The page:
By J. Rollins
The past 18 months since first blogging on this have past in the wink of an eye and we are now in the final month prior to GDPR taking effect. Although for many of you the concerns are still the same, there has been some progress in some of the points I made. The biggest being in the UK discussion. On that front, despite the UK triggering Article 50 of the Lisbon Treaty (this is actually what they did and is commonly called “Brexit”), the timing of the completion of their negotiations to leave the union are not complete and when May 25 rolls around next month and GDPR takes effect, the UK will technically still be a member state. In addition, the second reading of their new DPB (“Data Protection Bill”) is currently in the House of Lords. The DPB is the UK’s answer to the GDPR and will effectively update their standards to a 21st-century model and supplant those 1998 standards I wrote about in the initial blog. There are some differences that you should explore, especially if your company has locations in the UK as well as other EU member states – the biggest maybe being the appointment of a controller is in GDPR but not DPB. We believe it is still advisable to have this role for UK companies even though it is not required, but this is one of those areas you should discuss with counsel. There are other differences that deal with the age of children who can give consent regarding data privacy.
Still, even with experts, there is some uncertainty about what will really happen when Brexit occurs. There’s still a way to go on this deal and not a lot of time to do. We’ll do our best to stay informed and help our clients navigate this, but our strongest advice is to have a task force with counsel that focusses in this area to guide you through these coming months. Until then, we’ll keep tossing out questions you might want to ask!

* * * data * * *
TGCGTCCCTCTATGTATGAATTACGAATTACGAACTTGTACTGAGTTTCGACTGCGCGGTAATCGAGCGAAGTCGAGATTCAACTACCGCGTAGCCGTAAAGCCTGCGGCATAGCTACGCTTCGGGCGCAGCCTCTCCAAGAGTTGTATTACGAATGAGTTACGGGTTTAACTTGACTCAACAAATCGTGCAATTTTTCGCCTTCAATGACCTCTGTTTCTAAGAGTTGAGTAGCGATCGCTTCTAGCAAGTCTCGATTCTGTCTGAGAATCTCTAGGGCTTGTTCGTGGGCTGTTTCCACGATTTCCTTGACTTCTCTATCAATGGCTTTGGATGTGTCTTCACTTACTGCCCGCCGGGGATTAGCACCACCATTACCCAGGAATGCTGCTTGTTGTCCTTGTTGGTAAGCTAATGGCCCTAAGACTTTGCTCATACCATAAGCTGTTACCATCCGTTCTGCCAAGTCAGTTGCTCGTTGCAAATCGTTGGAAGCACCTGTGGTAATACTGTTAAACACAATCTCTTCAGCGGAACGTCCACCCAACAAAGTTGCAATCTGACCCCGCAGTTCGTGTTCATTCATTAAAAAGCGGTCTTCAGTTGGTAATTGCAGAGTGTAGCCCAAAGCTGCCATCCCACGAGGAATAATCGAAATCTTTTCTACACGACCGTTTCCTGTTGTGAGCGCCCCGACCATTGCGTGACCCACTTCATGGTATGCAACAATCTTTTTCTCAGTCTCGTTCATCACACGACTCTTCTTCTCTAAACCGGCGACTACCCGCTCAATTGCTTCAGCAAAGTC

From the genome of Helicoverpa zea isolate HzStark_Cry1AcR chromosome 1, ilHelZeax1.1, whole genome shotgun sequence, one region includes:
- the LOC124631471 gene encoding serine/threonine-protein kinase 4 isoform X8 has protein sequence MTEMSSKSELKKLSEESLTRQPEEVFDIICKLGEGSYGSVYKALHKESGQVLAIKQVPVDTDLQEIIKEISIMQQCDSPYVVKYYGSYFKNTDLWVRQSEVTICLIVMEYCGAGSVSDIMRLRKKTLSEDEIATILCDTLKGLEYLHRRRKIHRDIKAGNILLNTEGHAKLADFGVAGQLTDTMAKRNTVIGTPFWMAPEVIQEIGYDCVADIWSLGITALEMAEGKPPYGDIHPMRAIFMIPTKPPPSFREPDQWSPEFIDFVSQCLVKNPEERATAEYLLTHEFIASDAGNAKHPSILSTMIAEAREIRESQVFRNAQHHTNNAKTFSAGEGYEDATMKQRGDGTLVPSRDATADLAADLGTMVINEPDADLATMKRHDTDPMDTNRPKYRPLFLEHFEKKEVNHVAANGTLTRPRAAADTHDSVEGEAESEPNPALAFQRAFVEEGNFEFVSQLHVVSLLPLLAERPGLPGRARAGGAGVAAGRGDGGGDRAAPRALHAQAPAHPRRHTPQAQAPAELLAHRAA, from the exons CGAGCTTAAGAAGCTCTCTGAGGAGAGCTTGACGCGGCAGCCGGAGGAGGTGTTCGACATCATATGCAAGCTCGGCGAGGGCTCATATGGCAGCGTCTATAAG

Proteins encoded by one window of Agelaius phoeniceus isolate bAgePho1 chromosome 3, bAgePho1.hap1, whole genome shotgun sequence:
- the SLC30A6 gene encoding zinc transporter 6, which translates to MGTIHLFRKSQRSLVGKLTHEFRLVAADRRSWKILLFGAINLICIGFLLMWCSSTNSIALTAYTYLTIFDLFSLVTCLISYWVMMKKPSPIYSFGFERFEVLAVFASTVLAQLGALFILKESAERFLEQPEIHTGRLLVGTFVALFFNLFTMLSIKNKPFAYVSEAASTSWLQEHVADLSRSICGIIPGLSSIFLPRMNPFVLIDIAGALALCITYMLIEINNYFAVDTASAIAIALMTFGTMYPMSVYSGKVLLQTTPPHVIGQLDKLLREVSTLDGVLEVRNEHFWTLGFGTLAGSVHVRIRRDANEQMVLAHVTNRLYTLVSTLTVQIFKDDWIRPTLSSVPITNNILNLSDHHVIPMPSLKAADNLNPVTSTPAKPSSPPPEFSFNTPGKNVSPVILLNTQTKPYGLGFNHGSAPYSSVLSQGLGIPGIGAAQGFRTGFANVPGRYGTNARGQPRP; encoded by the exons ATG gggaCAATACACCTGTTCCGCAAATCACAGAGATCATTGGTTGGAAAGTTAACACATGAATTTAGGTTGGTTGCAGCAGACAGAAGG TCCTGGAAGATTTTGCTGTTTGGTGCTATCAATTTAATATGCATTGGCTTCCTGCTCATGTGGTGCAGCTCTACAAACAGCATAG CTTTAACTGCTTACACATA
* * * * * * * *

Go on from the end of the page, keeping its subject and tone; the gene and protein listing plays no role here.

Clearly there is a lot of political fallout over Great Britain’s recent vote to exit the EU – for days after the vote it dominated the news cycles. We all heard both the fear and support of the decision by the British people. We heard about immigration, defense, monetary policy and regulatory authority. And those are certainly all things citizens need to understand and debate, governments need to discern and minimize the fall out of what looks to be a very expensive divorce settlement for all involved.
But we’re an ethics company, and although interested in the political ramifications (it’s impossible after all to grow up and live in Washington DC without being a political junkie!), I came back to “what does this mean for my clients?” and “how do I counsel their ethics and compliance reporting strategies in light of Brexit?” [Read more…]